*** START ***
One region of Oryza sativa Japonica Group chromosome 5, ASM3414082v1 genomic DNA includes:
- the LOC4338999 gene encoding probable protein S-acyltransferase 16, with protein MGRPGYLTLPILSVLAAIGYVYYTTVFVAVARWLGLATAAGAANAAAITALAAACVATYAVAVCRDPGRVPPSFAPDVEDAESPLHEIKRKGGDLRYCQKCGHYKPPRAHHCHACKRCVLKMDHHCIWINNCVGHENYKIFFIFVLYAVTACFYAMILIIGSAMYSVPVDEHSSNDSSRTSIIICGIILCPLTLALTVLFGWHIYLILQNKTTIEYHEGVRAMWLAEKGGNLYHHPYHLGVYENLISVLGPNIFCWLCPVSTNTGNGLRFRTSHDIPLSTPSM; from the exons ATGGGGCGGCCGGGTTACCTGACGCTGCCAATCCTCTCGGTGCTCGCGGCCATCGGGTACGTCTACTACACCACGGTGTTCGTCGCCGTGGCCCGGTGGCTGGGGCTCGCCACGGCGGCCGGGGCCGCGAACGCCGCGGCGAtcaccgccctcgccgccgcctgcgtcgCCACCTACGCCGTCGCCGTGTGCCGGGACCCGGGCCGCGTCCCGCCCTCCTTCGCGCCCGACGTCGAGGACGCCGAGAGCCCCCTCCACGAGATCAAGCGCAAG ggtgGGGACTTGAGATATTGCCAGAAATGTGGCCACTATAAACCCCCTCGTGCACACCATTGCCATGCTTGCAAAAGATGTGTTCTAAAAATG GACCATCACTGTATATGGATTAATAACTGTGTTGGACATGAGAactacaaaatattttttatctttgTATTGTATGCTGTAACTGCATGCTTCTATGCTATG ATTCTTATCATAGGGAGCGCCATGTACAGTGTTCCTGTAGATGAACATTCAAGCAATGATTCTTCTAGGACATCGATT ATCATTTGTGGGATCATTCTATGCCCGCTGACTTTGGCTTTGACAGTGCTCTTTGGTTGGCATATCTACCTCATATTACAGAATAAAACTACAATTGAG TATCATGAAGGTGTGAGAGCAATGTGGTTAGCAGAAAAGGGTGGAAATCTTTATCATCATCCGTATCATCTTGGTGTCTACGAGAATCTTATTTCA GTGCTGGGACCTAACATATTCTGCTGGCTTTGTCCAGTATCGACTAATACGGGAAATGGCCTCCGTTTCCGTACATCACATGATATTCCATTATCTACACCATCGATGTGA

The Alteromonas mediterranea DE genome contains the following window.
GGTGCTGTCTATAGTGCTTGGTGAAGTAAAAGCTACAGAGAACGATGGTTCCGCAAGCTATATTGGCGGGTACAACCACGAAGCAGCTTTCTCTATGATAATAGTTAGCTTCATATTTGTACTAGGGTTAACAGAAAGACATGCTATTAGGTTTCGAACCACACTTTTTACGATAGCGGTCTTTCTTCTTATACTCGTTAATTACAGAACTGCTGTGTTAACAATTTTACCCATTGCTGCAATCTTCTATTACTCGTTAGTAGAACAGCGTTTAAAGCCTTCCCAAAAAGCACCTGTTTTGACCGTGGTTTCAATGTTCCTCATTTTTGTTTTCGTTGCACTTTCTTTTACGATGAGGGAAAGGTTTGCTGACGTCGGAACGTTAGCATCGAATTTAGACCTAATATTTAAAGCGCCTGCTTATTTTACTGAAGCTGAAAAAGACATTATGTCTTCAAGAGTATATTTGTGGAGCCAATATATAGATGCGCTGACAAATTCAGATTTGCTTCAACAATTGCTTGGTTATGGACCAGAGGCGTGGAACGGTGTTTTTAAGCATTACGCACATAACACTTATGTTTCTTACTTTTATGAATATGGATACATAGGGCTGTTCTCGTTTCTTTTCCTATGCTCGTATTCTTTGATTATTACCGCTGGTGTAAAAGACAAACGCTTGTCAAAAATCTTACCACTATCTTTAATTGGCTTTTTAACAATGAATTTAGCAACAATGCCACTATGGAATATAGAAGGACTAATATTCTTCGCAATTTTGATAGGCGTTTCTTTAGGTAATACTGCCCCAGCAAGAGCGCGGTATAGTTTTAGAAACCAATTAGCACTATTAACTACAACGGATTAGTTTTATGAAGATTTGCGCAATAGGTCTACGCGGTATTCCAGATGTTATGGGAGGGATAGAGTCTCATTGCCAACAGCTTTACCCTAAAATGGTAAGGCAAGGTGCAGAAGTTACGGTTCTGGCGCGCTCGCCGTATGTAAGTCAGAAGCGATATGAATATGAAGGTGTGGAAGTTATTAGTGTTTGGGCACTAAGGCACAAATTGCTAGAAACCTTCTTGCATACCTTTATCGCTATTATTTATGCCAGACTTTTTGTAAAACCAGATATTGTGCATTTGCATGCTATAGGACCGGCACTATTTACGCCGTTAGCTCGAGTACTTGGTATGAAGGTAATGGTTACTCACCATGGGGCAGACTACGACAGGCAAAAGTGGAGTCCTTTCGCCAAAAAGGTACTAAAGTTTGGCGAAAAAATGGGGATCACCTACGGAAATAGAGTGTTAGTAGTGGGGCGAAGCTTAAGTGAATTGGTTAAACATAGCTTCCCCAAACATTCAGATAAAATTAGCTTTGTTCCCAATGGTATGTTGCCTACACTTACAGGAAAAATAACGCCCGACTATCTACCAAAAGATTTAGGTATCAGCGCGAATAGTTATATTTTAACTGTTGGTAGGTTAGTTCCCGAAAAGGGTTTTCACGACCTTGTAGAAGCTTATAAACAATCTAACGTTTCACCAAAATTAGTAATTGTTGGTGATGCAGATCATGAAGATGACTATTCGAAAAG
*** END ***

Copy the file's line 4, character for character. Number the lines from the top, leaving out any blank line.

GGTGCTGTCTATAGTGCTTGGTGAAGTAAAAGCTACAGAGAACGATGGTTCCGCAAGCTATATTGGCGGGTACAACCACGAAGCAGCTTTCTCTATGATAATAGTTAGCTTCATATTTGTACTAGGGTTAACAGAAAGACATGCTATTAGGTTTCGAACCACACTTTTTACGATAGCGGTCTTTCTTCTTATACTCGTTAATTACAGAACTGCTGTGTTAACAATTTTACCCATTGCTGCAATCTTCTATTACTCGTTAGTAGAACAGCGTTTAAAGCCTTCCCAAAAAGCACCTGTTTTGACCGTGGTTTCAATGTTCCTCATTTTTGTTTTCGTTGCACTTTCTTTTACGATGAGGGAAAGGTTTGCTGACGTCGGAACGTTAGCATCGAATTTAGACCTAATATTTAAAGCGCCTGCTTATTTTACTGAAGCTGAAAAAGACATTATGTCTTCAAGAGTATATTTGTGGAGCCAATATATAGATGCGCTGACAAATTCAGATTTGCTTCAACAATTGCTTGGTTATGGACCAGAGGCGTGGAACGGTGTTTTTAAGCATTACGCACATAACACTTATGTTTCTTACTTTTATGAATATGGATACATAGGGCTGTTCTCGTTTCTTTTCCTATGCTCGTATTCTTTGATTATTACCGCTGGTGTAAAAGACAAACGCTTGTCAAAAATCTTACCACTATCTTTAATTGGCTTTTTAACAATGAATTTAGCAACAATGCCACTATGGAATATAGAAGGACTAATATTCTTCGCAATTTTGATAGGCGTTTCTTTAGGTAATACTGCCCCAGCAAGAGCGCGGTATAGTTTTAGAAACCAATTAGCACTATTAACTACAACGGATTAGTTTTATGAAGATTTGCGCAATAGGTCTACGCGGTATTCCAGATGTTATGGGAGGGATAGAGTCTCATTGCCAACAGCTTTACCCTAAAATGGTAAGGCAAGGTGCAGAAGTTACGGTTCTGGCGCGCTCGCCGTATGTAAGTCAGAAGCGATATGAATATGAAGGTGTGGAAGTTATTAGTGTTTGGGCACTAAGGCACAAATTGCTAGAAACCTTCTTGCATACCTTTATCGCTATTATTTATGCCAGACTTTTTGTAAAACCAGATATTGTGCATTTGCATGCTATAGGACCGGCACTATTTACGCCGTTAGCTCGAGTACTTGGTATGAAGGTAATGGTTACTCACCATGGGGCAGACTACGACAGGCAAAAGTGGAGTCCTTTCGCCAAAAAGGTACTAAAGTTTGGCGAAAAAATGGGGATCACCTACGGAAATAGAGTGTTAGTAGTGGGGCGAAGCTTAAGTGAATTGGTTAAACATAGCTTCCCCAAACATTCAGATAAAATTAGCTTTGTTCCCAATGGTATGTTGCCTACACTTACAGGAAAAATAACGCCCGACTATCTACCAAAAGATTTAGGTATCAGCGCGAATAGTTATATTTTAACTGTTGGTAGGTTAGTTCCCGAAAAGGGTTTTCACGACCTTGTAGAAGCTTATAAACAATCTAACGTTTCACCAAAATTAGTAATTGTTGGTGATGCAGATCATGAAGATGACTATTCGAAAAG